How it actually went: Pull tendon in foot Tuesday, party Wednesday, sit on my deck all of Thursday/Friday, aside from limping into the doctor's office with the hopes of being cleared to climb Saturday. I wasn't, but I went out anyway and still had an incredible time.
The climb-a-thon was our first impression of the folks from CRCG, and it was a great one! Unlike anything I've participated in before, they created something that was fundraiser first and competition second. In the days and weeks prior, participants set up fundraising campaigns for the adaptive athletic programs of Paradox Sports, in addition to their entry fees being donated to the Coopers Rock Foundation. By the time of the event, somewhere around $4000 had been raised, and a ton of good raffle prizes had been donated. Even better, participants received extra raffle tickets based on donations raised, further emphasizing the true purpose of the day.
Chris and I arrived midway through the sign-in, along with my mom, who I was hoping could climb in my place since I wasn't allowed to. I'll admit I was a bit worried that they wouldn't let her substitute for me. After all, why should they make it that easy when they could pull in extra registration fees instead? Whether it was amusement about the 65 year old woman taking my place, or just being good people (I believe it was the latter), they let us make the switch with no problem.
Waiting for the briefing to start, we were a bit unsure what we were getting into. As Chris struggled to turn off the event planning part of his brain, we looked at the seemingly high ratio of climbers to volunteers, and expected borderline chaos once the climbing started. Turns out they had worked it out perfectly.
With 35 topropes set up, participants had three hours to climb as much as they could, and it seemed like almost nobody had to wait for a belay when they were ready to climb. The routes themselves were well chosen and spaced, with something available for everyone. In fact, there seemed to be several people who had never climbed before, and I loved the fact that the route selection catered as much to them as to the advanced climbers, especially in allowing three falls before lowering. They even set up an adaptive climb, with participants pulling themselves up a rope to get a taste of what they were raising money for. The scoring system also leveled the field nicely, with points awarded for vertical feet traveled times a difficulty multiplier, but with categories kept relatively broad. For example, a 5.11a and 5.12d of equal height were worth equal points in the top category, giving as much advantage to the 5.11 climber as the 5.13 climber, and further minimizing any competitive or ego-driven silliness that would have detracted from the event's philanthropic nature. Participant and volunteer alike were there to have fun, to cheer each other on, and above all for the common goal of giving to a good cause.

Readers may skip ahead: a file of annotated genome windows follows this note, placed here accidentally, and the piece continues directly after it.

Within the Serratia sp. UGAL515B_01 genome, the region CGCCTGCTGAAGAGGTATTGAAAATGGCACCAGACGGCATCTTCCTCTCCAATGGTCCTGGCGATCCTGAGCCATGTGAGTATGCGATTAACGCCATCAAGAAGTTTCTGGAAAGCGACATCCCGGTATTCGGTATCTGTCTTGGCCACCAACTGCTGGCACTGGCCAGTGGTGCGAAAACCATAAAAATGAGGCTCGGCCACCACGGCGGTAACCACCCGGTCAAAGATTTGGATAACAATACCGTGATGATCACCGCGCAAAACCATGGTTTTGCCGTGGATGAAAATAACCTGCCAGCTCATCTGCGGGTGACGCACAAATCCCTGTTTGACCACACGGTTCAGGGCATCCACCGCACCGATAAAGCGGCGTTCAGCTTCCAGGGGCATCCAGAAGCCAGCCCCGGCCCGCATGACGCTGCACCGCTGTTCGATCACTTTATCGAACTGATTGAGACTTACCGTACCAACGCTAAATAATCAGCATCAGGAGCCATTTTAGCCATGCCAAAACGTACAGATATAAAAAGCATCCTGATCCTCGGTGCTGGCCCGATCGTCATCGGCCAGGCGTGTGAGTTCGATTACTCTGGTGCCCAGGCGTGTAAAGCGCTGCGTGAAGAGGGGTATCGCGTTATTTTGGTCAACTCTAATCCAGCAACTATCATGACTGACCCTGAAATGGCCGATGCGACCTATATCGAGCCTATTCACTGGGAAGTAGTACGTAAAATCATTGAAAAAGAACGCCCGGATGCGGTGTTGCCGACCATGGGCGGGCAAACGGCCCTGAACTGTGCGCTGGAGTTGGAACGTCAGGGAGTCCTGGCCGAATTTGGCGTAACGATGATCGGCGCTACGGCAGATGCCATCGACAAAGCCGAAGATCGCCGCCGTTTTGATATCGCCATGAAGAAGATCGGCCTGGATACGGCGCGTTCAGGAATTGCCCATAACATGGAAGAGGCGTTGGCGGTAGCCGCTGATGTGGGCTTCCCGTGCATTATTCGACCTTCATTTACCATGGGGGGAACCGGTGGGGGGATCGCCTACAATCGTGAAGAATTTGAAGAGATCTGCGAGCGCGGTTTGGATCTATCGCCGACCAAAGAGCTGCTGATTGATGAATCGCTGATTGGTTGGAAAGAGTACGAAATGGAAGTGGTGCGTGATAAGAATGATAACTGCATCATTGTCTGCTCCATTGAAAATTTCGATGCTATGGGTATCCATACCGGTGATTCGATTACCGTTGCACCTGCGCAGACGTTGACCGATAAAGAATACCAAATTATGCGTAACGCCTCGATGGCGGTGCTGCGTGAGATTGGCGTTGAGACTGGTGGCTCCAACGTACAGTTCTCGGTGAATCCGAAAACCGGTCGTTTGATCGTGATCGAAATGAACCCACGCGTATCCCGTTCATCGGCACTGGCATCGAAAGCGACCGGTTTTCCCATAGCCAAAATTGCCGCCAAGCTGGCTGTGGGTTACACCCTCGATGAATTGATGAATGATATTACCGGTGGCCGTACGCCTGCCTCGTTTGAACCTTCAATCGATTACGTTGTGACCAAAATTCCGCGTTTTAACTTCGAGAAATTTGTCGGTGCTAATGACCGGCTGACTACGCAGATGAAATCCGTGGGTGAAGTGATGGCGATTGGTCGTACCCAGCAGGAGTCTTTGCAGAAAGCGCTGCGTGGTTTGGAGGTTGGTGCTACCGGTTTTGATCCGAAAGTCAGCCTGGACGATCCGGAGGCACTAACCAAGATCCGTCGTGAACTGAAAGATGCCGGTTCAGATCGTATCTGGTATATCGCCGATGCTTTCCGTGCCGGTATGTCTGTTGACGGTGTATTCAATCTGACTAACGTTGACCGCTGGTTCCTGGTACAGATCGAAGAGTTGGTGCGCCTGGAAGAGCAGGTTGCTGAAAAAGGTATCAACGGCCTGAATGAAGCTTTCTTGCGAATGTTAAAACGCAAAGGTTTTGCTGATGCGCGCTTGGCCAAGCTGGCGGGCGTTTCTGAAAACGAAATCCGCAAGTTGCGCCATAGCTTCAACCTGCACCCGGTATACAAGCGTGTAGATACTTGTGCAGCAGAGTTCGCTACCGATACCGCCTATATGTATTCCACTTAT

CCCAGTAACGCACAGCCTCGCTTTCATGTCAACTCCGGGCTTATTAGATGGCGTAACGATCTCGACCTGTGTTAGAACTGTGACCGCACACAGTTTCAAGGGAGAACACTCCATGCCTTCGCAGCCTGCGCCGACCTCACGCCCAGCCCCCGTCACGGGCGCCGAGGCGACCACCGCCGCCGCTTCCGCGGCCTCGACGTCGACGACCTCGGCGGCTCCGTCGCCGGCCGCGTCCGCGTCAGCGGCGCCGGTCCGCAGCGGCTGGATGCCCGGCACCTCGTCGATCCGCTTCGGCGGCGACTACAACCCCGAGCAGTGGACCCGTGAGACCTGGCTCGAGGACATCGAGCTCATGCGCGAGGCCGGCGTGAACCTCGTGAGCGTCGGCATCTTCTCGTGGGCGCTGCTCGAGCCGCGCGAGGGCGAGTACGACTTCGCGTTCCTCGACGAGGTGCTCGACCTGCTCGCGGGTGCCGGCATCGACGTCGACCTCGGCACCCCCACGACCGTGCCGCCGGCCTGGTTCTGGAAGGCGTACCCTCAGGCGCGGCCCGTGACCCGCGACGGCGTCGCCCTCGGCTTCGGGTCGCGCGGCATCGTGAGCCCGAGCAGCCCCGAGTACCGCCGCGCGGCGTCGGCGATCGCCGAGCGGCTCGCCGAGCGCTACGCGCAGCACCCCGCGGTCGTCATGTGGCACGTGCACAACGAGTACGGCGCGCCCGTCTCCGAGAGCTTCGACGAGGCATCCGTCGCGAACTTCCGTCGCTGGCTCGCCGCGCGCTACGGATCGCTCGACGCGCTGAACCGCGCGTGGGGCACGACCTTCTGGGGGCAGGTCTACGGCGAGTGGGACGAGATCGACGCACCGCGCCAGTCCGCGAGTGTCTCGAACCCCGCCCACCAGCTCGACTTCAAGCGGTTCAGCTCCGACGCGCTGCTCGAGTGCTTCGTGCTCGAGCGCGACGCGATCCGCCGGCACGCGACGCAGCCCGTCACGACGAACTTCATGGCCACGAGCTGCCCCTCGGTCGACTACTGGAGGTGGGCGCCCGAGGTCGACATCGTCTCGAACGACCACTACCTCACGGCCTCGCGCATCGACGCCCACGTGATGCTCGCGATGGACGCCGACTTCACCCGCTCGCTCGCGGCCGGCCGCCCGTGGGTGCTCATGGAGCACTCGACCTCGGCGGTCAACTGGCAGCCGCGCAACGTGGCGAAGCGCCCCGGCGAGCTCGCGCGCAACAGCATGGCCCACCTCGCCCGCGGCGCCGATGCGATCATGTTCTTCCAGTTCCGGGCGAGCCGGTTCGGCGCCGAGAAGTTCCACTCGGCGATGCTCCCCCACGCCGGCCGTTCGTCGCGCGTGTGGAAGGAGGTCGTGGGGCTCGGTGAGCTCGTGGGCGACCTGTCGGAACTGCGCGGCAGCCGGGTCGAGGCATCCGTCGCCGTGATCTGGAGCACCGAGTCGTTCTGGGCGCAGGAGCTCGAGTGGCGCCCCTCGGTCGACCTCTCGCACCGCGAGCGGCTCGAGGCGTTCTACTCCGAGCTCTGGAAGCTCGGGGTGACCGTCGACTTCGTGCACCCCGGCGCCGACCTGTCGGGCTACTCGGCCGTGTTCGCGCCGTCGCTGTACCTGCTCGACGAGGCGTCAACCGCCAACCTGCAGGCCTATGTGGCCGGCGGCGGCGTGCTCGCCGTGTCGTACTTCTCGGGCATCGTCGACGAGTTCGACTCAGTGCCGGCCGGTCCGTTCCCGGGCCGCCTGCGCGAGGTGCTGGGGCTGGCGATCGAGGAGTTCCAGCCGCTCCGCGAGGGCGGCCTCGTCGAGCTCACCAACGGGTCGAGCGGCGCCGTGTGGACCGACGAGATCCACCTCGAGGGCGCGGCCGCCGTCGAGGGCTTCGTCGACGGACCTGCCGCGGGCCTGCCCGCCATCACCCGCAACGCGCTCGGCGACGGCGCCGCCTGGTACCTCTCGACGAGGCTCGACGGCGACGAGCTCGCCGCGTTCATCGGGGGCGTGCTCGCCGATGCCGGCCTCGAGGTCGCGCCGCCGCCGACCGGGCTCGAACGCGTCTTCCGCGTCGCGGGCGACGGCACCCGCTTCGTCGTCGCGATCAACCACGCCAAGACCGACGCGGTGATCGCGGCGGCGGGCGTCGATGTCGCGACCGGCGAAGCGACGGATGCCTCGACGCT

|Chris Irwin cruising his warmup|
|Pennie Close stepping high and Chris Irwin resisting the temptation to pull her off|
|Racing to the top|
|Pennie Close clocking some roof time|
A huge thanks to all who donated to my fundraising campaign, even though I wasn't able to climb in the end. Glad I was able to at least bring in someone who could do your contributions justice. Thanks as well to the Hershey family and everyone else from Coopers Rock Climbing Guides for putting on such an amazing event. You took something that could have been competitive and intimidating, and made it into something welcoming and fun, and something that I hope will make regular climbers out of yesterday's newcomers. The businesses I'm quickest to support are the ones that put community first, and from everything I saw yesterday, you guys could show people a few things about that. Barring any more stupid injuries, I can't want to come out and climb with you next year!